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Sunday, August 30, 2015

Putting kids in charge of travel plans & budget – Munich, Germany – Family Travel

It was the second last day of our three week adventure across Central Europe.  Joel and I were sitting in our hostel in Munich, Germany wondering how we were going to make the most of our short time here.  This marked the last stop before returning home and even though we were all tired, the journey thus far had been fulfilling in so many ways. Ben and Liv traveled well and embraced the culture, people, and adventures along the way. I had taken care of booking most of the hostels, researching possible things to do at each destination, packing each day according to what we were doing and had ran out of steam by the time we reached Munich.  Joel, as always, was our rock and navigated us through countless trains, countries, and language barriers.  Both of us were equally tired of spending money, being responsible for planning a day that everyone will enjoy, and being in charge.  So we turned the reigns over to Ben and Liv.

Liv and Ben, our trusted guides for the day! (photo taken in Vienna)

The idea was Joel’s.  He is brilliant. That, or tired of constantly having to deal with Ben and Liv asking to buy ice cream, some knick knack and having to repeat “money does not grow on trees” over and over again.  This was going to be a way to help them understand what it takes to plan a day of travel and realize the true value of money.

Before we left the comforts of our hostel there were three key things Ben and Liv needed to be prepared for: Research – What were we going to do for the day? Is there something for everyone? Navigation – How are we getting from point A to point B? Do we need maps? Do Ben and Liv know how to use Google Maps on the iPhone? Budget – How much money will we spend? What are the expected costs? What are Ben and Liv willing to sacrifice? Can Mom and Dad ask for ice cream every time we see ice cream?  Here is how our day in Munich unfolded with the kids in charge.

Research

The day started with a debrief on where we were on the map and what options we had as far as things to see and do.  Joel and I pointed out several possibilities of places to go but in the end it was their decision, together, of what we would be doing.  Another decision they were faced with was how we would be traveling throughout Munich.  Would we be taking the metro or walking? Then, the last discussion was about money. Each was given 15 Euros for the day (plus the change we had in our pockets) and that was to take care of all our needs throughout the day, including lunch and paying to use washrooms.  We had eaten breakfast at the hostel, included with our stay, and mom and dad would take care of supper.


The plan Ben and Liv came up with was walk to St. Peter’s Church and then find somewhere to swim in one of the man-made channels along the Isar River.  They even went so far as to packing our towels, swim suits, hats, water, and a few snacks we had left.  Seems like these kids do pay attention!

Navigating

The chosen method of travel was walking. Ben did great navigating our way from the hostel to St. Peter’s Church.  Joel helped him learn how to use Google Maps along the way and Ben caught on fast.  Soon he was navigating on his own. When it came time for Liv to navigate, she too caught on fast but had to be quickly reminded that navigating through a city meant following sidewalks! Walking in a straight line across four lanes of traffic and two train tracks would not do!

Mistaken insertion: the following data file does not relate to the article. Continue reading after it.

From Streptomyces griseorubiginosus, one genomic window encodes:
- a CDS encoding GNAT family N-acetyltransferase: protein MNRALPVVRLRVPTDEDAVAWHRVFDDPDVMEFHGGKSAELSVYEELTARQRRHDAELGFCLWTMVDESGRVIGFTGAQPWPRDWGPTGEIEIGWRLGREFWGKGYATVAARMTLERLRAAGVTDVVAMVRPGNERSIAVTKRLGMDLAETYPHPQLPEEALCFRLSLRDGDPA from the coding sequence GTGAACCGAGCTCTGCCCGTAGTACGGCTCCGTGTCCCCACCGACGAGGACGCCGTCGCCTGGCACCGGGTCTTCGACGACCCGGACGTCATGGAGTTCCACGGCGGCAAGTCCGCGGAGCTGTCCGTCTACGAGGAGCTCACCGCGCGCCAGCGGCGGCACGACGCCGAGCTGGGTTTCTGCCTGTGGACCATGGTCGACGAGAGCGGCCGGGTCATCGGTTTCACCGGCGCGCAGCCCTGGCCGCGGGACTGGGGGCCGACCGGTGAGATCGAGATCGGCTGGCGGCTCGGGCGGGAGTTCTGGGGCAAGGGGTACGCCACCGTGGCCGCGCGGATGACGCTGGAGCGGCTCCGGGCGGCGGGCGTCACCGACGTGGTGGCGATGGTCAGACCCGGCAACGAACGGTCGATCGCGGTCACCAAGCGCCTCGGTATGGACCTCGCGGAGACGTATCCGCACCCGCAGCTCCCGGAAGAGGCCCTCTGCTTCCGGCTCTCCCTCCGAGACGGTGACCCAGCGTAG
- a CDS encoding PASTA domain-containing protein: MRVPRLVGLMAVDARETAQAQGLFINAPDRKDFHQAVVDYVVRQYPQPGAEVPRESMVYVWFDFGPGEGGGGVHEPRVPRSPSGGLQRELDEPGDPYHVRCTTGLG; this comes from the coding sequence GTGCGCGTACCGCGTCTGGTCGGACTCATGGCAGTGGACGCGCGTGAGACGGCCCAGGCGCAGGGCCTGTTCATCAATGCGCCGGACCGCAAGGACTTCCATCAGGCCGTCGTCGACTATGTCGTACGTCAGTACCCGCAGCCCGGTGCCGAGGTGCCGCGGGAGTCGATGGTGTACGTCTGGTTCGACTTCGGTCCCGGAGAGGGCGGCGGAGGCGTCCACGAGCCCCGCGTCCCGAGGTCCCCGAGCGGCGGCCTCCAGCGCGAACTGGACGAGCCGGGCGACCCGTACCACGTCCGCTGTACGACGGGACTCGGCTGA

Kids pick of activities in Munich

St. Peters Church, a Roman Catholic church, was built in the 11th century and has seen rebuilds several times due to war and fire. Visiting the church was a great way to learn about some German history, admire the various styles of art inside and marvel at the large ceilings and gilded high altar. Visiting St. Peter’s Church was a perfect fit for our budget.  Admission into the church itself is free. Ben thought it would be worth 6 Euros for all of us to walk up 306 steps to the viewing platform on top the church tower. The reward is a 360 view of Munich. Navigating the tiny spiral staircase that you have to take both up AND down was every bit as entertaining as the view.




Englisher Garten.  If you love outdoor spaces and variety of things to see and do, this is the place for you.  It is a large park, larger than New York’s Central Park, located in the center of Munich offering grassy areas to sunbathe (clothed or not), swim, cycle, walk and re-hydrate at a beer garden of course. Best go early as things get busier later in the day but even experiencing the crowds is entertaining.



On the Eisbach River, a man made channel off the Isar River, there is a wave at the Haus der Kunst that is a popular place for surfing. Surfing in Munich? Who knew? Fun to watch.



video


As we walked through Englisher Garten we waded in the channels to stay cool, had ice cream (kids caved) and had lunch at Chinesischer Turm beer garden, seating for a mere 7000! Oktoberfest would be an experience here for sure! Ben and Liv carefully selected a meal each to share with us and Joel saved them some money by packing in his own beer.




Where the Eisbach meets the Isar River is a small rocky beach area that is so far off the tourist trail only locals and their dogs can be found. We swam, we sun bathed, Dad jumped off a bridge, and we all got trampled on by over active dogs.  It was a great way to spend the sunny afternoon in Munich. We even witnessed a new type of river activity. Hang on to a bungee cord while on a skim board (or small surf board) and as you float downstream (facing upstream), hang on as long as possible and then let go. The result is being ejected upstream fast!  Pretty cool to watch. Those Germans sure know how to make fun happen anywhere.